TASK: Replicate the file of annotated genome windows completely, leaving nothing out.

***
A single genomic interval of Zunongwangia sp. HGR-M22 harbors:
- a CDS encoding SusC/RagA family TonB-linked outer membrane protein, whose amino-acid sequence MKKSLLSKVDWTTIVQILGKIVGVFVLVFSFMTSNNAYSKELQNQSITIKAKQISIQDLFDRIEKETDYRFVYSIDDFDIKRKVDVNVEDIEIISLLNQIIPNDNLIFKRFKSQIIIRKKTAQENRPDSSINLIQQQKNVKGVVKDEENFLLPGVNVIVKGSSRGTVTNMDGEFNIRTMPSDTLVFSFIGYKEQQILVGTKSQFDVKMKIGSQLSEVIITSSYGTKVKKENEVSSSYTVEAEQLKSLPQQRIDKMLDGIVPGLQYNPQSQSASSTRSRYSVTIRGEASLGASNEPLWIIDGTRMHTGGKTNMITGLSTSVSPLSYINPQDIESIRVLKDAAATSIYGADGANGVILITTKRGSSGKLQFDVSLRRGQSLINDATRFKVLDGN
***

A single genomic interval of Zunongwangia sp. HGR-M22 harbors:
- a CDS encoding SusC/RagA family TonB-linked outer membrane protein, whose amino-acid sequence MKKSLLSKVDWTTIVQILGKIVGVFVLVFSFMTSNNAYSKELQNQSITIKAKQISIQDLFDRIEKETDYRFVYSIDDFDIKRKVDVNVEDIEIISLLNQIIPNDNLIFKRFKSQIIIRKKTAQENRPDSSINLIQQQKNVKGVVKDEENFLLPGVNVIVKGSSRGTVTNMDGEFNIRTMPSDTLVFSFIGYKEQQILVGTKSQFDVKMKIGSQLSEVIITSSYGTKVKKENEVSSSYTVEAEQLKSLPQQRIDKMLDGIVPGLQYNPQSQSASSTRSRYSVTIRGEASLGASNEPLWIIDGTRMHTGGKTNMITGLSTSVSPLSYINPQDIESIRVLKDAAATSIYGADGANGVILITTKRGSSGKLQFDVSLRRGQSLINDATRFKVLDGN